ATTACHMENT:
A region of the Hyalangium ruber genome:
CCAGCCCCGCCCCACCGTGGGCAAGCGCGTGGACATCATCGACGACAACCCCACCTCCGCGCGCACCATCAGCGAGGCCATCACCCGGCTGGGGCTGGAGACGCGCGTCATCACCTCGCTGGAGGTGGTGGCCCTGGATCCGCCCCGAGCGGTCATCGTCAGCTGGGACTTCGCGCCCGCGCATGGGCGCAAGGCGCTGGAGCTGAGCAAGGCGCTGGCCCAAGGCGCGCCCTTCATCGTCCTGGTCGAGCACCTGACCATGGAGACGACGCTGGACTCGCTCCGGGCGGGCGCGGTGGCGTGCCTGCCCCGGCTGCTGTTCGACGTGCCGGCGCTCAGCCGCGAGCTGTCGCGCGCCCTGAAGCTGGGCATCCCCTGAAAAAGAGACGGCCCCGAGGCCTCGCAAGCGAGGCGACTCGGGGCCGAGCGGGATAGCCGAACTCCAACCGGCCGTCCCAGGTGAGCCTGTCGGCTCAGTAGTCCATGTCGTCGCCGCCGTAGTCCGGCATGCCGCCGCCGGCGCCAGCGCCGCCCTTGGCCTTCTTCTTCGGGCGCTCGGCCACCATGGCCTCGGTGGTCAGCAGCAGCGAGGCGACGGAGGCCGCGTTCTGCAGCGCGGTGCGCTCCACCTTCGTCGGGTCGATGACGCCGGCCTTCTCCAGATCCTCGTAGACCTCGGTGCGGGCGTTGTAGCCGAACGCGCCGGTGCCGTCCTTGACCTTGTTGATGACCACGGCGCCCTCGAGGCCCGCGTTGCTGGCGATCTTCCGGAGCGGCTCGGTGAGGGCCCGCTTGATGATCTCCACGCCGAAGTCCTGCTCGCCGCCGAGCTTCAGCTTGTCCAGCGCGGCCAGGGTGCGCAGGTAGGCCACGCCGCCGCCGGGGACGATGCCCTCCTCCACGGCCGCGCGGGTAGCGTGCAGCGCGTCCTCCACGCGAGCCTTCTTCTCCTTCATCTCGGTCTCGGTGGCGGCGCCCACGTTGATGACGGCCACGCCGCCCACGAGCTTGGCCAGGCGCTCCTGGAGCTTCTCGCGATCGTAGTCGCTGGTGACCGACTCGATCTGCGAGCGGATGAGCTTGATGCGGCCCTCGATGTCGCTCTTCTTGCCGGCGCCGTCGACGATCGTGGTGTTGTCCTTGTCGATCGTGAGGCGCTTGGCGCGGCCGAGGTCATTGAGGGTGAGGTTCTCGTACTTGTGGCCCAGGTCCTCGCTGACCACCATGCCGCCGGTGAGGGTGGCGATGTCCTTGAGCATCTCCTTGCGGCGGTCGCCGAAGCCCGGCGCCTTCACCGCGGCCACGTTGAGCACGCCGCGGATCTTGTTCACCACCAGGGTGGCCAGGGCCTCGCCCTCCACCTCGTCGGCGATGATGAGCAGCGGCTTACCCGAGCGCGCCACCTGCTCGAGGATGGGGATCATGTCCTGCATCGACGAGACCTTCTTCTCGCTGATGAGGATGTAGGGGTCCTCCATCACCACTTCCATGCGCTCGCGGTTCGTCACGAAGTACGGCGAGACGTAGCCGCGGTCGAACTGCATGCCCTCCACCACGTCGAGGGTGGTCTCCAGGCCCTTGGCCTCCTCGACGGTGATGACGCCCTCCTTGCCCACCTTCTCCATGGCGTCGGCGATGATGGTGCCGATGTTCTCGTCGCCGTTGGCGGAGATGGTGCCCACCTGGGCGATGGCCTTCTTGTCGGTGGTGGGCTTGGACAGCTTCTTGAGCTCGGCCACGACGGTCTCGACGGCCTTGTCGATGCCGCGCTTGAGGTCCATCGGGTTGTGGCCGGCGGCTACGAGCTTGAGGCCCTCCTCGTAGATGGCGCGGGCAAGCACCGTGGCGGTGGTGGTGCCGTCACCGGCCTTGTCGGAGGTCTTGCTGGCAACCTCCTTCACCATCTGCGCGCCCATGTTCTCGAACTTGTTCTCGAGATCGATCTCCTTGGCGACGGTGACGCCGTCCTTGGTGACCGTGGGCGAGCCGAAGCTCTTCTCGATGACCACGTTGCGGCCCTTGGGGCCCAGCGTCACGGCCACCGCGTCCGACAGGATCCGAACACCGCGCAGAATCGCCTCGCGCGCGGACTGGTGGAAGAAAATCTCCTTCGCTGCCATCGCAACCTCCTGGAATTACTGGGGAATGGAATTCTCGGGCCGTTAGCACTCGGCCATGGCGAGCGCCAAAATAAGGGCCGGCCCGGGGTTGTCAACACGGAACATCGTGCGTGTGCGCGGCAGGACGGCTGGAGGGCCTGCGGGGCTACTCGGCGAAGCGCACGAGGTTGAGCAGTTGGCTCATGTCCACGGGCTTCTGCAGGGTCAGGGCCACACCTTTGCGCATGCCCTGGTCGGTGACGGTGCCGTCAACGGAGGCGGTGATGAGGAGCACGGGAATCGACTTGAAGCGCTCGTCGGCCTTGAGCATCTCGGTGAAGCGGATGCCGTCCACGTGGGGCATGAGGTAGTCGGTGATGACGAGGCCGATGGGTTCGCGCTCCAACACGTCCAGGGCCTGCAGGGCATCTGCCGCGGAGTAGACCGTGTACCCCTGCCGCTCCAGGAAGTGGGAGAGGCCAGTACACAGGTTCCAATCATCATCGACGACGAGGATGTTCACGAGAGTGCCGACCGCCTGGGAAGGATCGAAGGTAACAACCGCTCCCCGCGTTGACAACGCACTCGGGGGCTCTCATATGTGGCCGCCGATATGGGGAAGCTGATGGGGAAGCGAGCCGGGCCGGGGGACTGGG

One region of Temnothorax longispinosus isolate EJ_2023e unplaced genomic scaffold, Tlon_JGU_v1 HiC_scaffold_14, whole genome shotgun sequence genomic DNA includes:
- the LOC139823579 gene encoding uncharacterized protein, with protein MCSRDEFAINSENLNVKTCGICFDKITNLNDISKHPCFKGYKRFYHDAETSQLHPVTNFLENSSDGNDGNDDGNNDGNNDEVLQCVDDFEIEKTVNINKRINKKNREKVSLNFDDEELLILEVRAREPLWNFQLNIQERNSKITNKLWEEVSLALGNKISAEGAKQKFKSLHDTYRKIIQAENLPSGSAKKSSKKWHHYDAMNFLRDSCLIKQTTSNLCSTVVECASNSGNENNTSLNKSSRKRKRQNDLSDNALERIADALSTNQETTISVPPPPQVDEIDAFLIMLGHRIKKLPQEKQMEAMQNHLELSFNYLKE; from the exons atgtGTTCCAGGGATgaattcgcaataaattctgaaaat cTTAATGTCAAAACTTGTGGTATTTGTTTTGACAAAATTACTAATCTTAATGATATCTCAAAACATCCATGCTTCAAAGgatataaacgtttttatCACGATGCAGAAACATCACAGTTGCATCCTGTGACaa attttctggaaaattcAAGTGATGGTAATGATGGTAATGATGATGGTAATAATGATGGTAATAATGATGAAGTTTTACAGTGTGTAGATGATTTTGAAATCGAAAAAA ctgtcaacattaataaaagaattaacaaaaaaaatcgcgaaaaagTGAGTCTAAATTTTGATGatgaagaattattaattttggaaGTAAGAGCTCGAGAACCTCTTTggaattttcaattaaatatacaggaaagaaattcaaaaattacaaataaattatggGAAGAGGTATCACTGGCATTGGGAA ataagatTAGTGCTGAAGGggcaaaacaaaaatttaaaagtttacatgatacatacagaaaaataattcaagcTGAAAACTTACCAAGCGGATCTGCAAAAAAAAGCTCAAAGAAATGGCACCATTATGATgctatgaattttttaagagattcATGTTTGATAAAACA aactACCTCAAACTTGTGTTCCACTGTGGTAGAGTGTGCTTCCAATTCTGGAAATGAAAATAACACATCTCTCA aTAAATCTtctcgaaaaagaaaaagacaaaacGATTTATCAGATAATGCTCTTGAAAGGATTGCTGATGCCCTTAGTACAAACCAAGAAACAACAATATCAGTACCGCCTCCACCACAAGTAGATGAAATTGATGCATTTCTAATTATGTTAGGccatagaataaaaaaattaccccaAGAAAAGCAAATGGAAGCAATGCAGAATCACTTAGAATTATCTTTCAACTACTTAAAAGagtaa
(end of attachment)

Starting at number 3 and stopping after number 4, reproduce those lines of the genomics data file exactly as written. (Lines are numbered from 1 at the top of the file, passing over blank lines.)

One region of Temnothorax longispinosus isolate EJ_2023e unplaced genomic scaffold, Tlon_JGU_v1 HiC_scaffold_14, whole genome shotgun sequence genomic DNA includes:
- the LOC139823579 gene encoding uncharacterized protein, with protein MCSRDEFAINSENLNVKTCGICFDKITNLNDISKHPCFKGYKRFYHDAETSQLHPVTNFLENSSDGNDGNDDGNNDGNNDEVLQCVDDFEIEKTVNINKRINKKNREKVSLNFDDEELLILEVRAREPLWNFQLNIQERNSKITNKLWEEVSLALGNKISAEGAKQKFKSLHDTYRKIIQAENLPSGSAKKSSKKWHHYDAMNFLRDSCLIKQTTSNLCSTVVECASNSGNENNTSLNKSSRKRKRQNDLSDNALERIADALSTNQETTISVPPPPQVDEIDAFLIMLGHRIKKLPQEKQMEAMQNHLELSFNYLKE; from the exons atgtGTTCCAGGGATgaattcgcaataaattctgaaaat cTTAATGTCAAAACTTGTGGTATTTGTTTTGACAAAATTACTAATCTTAATGATATCTCAAAACATCCATGCTTCAAAGgatataaacgtttttatCACGATGCAGAAACATCACAGTTGCATCCTGTGACaa attttctggaaaattcAAGTGATGGTAATGATGGTAATGATGATGGTAATAATGATGGTAATAATGATGAAGTTTTACAGTGTGTAGATGATTTTGAAATCGAAAAAA ctgtcaacattaataaaagaattaacaaaaaaaatcgcgaaaaagTGAGTCTAAATTTTGATGatgaagaattattaattttggaaGTAAGAGCTCGAGAACCTCTTTggaattttcaattaaatatacaggaaagaaattcaaaaattacaaataaattatggGAAGAGGTATCACTGGCATTGGGAA ataagatTAGTGCTGAAGGggcaaaacaaaaatttaaaagtttacatgatacatacagaaaaataattcaagcTGAAAACTTACCAAGCGGATCTGCAAAAAAAAGCTCAAAGAAATGGCACCATTATGATgctatgaattttttaagagattcATGTTTGATAAAACA aactACCTCAAACTTGTGTTCCACTGTGGTAGAGTGTGCTTCCAATTCTGGAAATGAAAATAACACATCTCTCA aTAAATCTtctcgaaaaagaaaaagacaaaacGATTTATCAGATAATGCTCTTGAAAGGATTGCTGATGCCCTTAGTACAAACCAAGAAACAACAATATCAGTACCGCCTCCACCACAAGTAGATGAAATTGATGCATTTCTAATTATGTTAGGccatagaataaaaaaattaccccaAGAAAAGCAAATGGAAGCAATGCAGAATCACTTAGAATTATCTTTCAACTACTTAAAAGagtaa